Friday, September 3, 2010

Monsoon Days and Learning Nepali

Monsoon came late this year and it's been raining all night and most of the day for the last three days. And when I say raining, I mean pouring. Unfortunately it's been too wet outside to take any photos without drenching my camera, but the photo below of the gutter outside my room gives some idea how much rain we're getting. Many streets are flooded, pigeons huddle under awnings and on window sills to keep dry, and unless you have a good reason to be outside, it's best to just hunker down. I'm beginning to understand much more vividly why Pakistan has been largely underwater for the last few weeks.

There is a silver lining though. I can't confirm this, but it feels like the daily blackouts related to energy rationing have been shorter than usual. Nepal get's a fair bit of its energy from hydroelectric so it could be that the dams are operating at higher capacity thanks to all the rain. 

Second, all this rain has been a good excuse to stay inside and study Nepali, which I began learning three days ago. The pace has been brutal - I'm up to 250+ vocab words in what amounts to less than 5 hours of class - so I've been taking all this monsoon down time to really review. I've been using this flashcard program called Anki to help with all the memorization and its unbelievably awesome. I wish I had known about it back when I was taking Japanese, as I would have done a lot better in that class...

At first glance, Anki looks like a pretty simple program. It allows you to make digital flashcards which you can then review on your computer. Simple and boring. But what makes Anki cool are these buttons at the bottom:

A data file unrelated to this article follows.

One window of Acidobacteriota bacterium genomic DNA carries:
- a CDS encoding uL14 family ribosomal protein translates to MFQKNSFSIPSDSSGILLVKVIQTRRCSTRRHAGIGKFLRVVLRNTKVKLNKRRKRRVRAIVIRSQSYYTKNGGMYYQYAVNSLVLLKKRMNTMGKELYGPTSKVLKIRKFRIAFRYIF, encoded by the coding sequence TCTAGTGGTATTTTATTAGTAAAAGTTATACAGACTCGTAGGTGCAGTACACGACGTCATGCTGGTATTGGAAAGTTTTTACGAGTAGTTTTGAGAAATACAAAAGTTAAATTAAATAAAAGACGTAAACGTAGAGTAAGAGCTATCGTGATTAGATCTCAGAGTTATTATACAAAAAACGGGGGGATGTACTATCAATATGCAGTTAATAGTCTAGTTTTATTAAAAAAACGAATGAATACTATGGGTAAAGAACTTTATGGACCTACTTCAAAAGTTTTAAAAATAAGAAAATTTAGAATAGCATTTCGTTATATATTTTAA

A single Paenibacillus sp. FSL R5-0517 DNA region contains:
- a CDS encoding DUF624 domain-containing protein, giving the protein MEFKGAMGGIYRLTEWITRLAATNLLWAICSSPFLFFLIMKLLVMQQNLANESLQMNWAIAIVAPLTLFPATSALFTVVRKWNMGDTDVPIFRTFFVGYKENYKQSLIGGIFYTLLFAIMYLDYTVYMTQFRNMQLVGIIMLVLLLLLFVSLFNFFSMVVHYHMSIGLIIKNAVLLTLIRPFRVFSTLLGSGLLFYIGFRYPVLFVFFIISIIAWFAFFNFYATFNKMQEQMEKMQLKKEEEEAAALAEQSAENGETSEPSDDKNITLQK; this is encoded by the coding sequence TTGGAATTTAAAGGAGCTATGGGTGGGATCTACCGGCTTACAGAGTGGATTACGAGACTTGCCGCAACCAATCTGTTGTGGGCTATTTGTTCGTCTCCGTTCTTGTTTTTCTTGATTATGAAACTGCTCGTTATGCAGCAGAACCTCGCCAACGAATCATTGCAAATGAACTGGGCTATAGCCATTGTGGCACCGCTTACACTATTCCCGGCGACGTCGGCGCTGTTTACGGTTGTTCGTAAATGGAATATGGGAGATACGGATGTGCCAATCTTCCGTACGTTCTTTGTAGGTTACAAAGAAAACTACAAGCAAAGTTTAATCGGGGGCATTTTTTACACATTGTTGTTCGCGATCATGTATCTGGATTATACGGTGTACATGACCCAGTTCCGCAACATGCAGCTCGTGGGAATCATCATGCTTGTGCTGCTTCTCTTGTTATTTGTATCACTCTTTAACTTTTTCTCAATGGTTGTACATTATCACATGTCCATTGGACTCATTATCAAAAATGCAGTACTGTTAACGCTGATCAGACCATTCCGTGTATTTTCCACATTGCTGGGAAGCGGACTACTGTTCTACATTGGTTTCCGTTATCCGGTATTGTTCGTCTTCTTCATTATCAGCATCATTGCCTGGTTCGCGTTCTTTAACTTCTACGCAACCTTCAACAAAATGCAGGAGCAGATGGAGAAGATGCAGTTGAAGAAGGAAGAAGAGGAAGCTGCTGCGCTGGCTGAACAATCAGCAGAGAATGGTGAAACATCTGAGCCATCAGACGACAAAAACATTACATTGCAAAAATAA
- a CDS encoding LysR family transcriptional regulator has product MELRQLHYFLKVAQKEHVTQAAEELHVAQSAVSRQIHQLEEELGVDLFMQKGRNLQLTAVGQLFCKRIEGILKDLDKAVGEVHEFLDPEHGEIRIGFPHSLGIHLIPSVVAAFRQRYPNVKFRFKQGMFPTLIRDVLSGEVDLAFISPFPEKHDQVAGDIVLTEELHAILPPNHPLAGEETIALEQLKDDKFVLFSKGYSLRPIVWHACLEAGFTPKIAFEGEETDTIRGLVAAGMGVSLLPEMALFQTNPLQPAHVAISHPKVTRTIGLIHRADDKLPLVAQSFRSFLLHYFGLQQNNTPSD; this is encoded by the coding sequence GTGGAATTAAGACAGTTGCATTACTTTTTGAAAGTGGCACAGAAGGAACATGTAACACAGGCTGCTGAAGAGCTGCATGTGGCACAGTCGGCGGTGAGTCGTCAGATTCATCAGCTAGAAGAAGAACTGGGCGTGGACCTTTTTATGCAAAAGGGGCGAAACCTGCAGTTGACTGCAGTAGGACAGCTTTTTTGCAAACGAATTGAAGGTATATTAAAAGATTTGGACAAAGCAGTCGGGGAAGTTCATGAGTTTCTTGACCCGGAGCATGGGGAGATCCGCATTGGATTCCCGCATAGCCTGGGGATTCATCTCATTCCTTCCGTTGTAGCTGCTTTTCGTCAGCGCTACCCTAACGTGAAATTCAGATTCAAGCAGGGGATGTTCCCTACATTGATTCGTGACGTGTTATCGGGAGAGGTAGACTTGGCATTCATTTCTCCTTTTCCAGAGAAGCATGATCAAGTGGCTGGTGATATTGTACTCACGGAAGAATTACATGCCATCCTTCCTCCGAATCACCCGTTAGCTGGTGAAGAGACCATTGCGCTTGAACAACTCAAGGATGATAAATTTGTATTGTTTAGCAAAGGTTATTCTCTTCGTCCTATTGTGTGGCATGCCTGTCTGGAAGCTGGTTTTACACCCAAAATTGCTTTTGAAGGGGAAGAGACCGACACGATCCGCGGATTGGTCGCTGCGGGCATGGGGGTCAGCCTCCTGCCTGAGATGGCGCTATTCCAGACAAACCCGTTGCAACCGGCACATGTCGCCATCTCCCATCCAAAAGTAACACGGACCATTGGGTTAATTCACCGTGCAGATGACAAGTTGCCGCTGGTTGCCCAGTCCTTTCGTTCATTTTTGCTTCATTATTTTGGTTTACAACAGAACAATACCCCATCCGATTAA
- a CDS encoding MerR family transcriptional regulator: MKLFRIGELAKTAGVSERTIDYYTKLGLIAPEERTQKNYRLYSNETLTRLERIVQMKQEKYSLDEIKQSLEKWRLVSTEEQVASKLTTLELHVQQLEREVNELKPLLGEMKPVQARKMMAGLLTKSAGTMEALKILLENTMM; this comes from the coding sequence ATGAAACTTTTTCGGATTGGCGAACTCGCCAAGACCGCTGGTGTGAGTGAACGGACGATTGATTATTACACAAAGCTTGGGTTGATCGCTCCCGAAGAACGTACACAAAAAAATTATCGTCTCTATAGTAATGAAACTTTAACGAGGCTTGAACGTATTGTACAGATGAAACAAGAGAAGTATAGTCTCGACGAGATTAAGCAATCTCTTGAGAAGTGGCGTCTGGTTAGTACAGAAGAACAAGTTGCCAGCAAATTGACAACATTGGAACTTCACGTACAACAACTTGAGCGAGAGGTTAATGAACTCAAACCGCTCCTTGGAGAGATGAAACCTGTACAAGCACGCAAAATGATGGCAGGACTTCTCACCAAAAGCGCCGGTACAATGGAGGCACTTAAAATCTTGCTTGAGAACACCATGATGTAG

After Anki shows you the answer to a flashcard, it asks you to rate how you did at recalling that answer. It tracks how many times you've seen each flash card, how well you rated yourself at recalling the answer to each flash card, and a number of other stats in order to decide when to show you the same flashcard again. Do well repeatedly on a card and Anki might not show you that card again for days, or even a month. Do poorly, and Anki might show you the problem card again in ten minutes.

More technically, Anki uses an algorithm to take advantage of the spacing effect. This is the idea that certain kinds of information are better learned over a long time interval, rather than a short time interval. Anki takes the information you provide it and determines the optimum amount of time that should pass before you are shown the same flashcard again. As you get better at remembering the answer to each flashcard, that amount of time increases exponentially. As a result, Anki helps you review information in a way that is both effective for memorizing and time efficient.

But anyways, highly recommend it for memorizing vocab. Language learning has never been my strong suit, which is why I'm really surprised at how well I'm retaining the Nepali I've learned so far...


  1. Nick, we hope you can stay high and dry. Keep the posts coming and know that we think about you every day! XXOO Auntie M

  2. You're missing a good storm in MV. The waves are crashing all about but I think we will avoid a direct hit from Hurricane Earl. I suppose not much of a risk of waves pounding on your doorstep. Maybe we can compare water gushing photos. The program you are using sounds fascinating. Hats off to you for learning Nepali. I'm sure being able to communicate directly will make the whole experience even more interesting

  3. Can't wait to hear about your adventures putting your new language skills to good use. It makes such a difference when you make the effort. Stay dry!